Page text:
Spring Creek Blaze In Colorado Explodes In Size, Aided By Fire 'Tsunami'

So far, the blaze has damaged or destroyed 251 homes and is only five percent contained.

DENVER ― A large and rapidly growing wildfire in southern Colorado’s San Luis Valley exploded in size overnight, aided by what authorities described as a 300-foot-tall fire “tsunami” that raced along the fire’s western edge.

The Spring Creek fire, having engulfed at least 103,357 acres, is already the third largest inferno in Colorado history. The fire was only five percent contained as of earlier Thursday and is growing so fast officials are struggling to keep track of its size.

So far, no one has been killed or injured by the fire. But at least 132 homes have been destroyed, and another 119 damaged.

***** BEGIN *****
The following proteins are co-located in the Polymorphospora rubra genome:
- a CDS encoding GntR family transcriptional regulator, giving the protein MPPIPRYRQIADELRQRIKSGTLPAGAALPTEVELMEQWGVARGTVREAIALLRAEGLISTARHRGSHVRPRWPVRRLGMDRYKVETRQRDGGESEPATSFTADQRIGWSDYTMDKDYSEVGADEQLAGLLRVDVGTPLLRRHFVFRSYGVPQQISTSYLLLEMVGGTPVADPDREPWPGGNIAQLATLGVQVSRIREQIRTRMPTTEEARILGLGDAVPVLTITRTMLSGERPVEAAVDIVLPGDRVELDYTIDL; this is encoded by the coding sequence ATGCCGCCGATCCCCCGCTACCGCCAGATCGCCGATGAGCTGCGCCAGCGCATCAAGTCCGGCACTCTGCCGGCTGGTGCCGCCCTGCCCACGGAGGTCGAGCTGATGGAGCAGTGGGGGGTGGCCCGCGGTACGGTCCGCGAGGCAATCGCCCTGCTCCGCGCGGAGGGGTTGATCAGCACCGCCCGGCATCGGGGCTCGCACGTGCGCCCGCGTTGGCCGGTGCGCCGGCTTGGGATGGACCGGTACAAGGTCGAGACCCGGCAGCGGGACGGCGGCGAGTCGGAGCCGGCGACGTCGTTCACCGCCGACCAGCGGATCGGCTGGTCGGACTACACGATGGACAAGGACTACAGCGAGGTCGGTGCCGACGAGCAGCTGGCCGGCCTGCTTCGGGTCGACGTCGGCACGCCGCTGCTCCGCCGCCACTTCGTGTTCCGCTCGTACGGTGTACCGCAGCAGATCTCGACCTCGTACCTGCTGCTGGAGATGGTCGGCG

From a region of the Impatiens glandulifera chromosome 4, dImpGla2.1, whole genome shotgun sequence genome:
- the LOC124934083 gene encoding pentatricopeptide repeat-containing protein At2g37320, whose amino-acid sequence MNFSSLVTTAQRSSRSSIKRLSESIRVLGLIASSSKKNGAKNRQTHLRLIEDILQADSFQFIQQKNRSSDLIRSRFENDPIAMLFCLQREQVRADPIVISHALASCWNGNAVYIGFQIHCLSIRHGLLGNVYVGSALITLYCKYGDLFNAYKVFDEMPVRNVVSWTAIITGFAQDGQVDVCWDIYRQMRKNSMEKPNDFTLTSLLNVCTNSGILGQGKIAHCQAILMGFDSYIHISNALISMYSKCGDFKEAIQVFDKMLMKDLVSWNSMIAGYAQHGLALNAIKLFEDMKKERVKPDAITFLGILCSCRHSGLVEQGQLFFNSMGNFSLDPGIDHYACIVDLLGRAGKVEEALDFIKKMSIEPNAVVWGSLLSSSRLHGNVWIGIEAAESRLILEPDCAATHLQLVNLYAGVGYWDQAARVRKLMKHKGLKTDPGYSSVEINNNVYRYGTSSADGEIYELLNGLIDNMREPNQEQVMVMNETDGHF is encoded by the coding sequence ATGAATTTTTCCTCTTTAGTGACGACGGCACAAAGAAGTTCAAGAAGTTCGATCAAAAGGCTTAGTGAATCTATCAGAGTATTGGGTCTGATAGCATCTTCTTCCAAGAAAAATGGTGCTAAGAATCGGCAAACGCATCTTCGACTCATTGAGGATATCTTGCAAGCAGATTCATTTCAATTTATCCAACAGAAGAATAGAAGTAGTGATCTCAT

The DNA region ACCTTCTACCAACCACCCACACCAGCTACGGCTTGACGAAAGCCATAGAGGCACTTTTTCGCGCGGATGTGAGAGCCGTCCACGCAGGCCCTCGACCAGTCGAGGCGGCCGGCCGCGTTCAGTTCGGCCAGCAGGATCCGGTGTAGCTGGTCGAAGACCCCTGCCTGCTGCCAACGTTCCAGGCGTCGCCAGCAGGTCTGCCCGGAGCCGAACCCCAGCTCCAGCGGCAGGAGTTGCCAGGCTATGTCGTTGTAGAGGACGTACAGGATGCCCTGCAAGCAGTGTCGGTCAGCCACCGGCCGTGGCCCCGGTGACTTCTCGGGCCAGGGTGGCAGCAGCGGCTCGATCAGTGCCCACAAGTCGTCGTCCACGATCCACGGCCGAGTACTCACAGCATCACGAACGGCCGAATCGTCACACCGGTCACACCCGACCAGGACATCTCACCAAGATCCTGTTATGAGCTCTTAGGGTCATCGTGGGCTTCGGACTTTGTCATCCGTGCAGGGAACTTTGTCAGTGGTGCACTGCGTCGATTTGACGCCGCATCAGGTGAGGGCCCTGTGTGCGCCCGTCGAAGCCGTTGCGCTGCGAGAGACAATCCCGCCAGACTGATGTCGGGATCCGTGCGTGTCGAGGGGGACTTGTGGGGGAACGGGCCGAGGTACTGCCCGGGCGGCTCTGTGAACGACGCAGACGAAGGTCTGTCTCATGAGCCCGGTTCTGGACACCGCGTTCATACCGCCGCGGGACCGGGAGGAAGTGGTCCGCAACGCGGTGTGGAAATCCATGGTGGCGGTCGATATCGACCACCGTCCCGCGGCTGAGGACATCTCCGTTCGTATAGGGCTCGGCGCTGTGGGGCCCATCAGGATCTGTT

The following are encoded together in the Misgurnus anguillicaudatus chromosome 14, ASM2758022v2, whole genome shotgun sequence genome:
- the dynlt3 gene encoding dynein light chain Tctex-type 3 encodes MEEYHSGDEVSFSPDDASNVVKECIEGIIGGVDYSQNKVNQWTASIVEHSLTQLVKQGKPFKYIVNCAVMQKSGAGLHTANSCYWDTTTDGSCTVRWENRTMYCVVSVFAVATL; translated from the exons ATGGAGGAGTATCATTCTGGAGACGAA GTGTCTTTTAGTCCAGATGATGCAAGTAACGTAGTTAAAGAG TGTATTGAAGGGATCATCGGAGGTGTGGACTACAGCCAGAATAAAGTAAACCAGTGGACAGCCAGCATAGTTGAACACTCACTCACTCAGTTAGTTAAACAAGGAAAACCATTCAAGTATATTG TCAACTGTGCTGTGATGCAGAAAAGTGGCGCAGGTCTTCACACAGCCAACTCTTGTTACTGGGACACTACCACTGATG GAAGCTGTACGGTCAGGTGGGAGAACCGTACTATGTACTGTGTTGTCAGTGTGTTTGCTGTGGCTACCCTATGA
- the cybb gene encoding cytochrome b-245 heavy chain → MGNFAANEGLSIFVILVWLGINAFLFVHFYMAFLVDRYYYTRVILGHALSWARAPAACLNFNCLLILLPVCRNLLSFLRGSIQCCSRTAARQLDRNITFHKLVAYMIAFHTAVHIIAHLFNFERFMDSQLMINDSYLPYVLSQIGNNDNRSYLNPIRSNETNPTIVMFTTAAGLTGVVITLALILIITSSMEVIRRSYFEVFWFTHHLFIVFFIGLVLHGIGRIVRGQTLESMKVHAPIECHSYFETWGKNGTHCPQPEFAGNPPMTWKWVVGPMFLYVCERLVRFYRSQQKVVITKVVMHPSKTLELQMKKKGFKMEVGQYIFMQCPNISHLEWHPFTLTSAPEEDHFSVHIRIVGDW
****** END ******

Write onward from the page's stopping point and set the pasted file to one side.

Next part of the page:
Fast-moving 35 mph winds swept through the area Wednesday night, fueling the fire at a time when blazes are typically more subdued. The fire grew 8,500 acres overnight, an incident commander told KDVR-TV. Nearly 1,000 firefighters are fighting the blaze.

The Spring Creek Fire as seen from La Veta, Colorado, on Tuesday.
The Spring Creek Fire as seen from La Veta, Colorado, on Tuesday.

“We’re seeing unprecedented fire behavior that pushed this fire through the night,” Ben Brack, public information officer for fire-fighting officials, told the Denver Post. “Because the fire has been moving so fast we don’t know exactly know how big it has become.

“You can imagine standing in front of a tsunami or tornado and trying to stop it from destroying homes. A human response is ineffective.”

The fire ignited June 27 after Jesper Joergensen lit a fire in a pit to cook on, then went to bed without properly extinguishing it. Joergensen is a Danish immigrant who’s in the country on an expired visa, according to the Department of Homeland Security.

Deputies with the Costilla County Sheriff’s Office arrested Joergensen, 52, on Saturday. He’s being held on charges of arson. 

The Spring Creek fire is the largest of 10 major blazes burning throughout Colorado.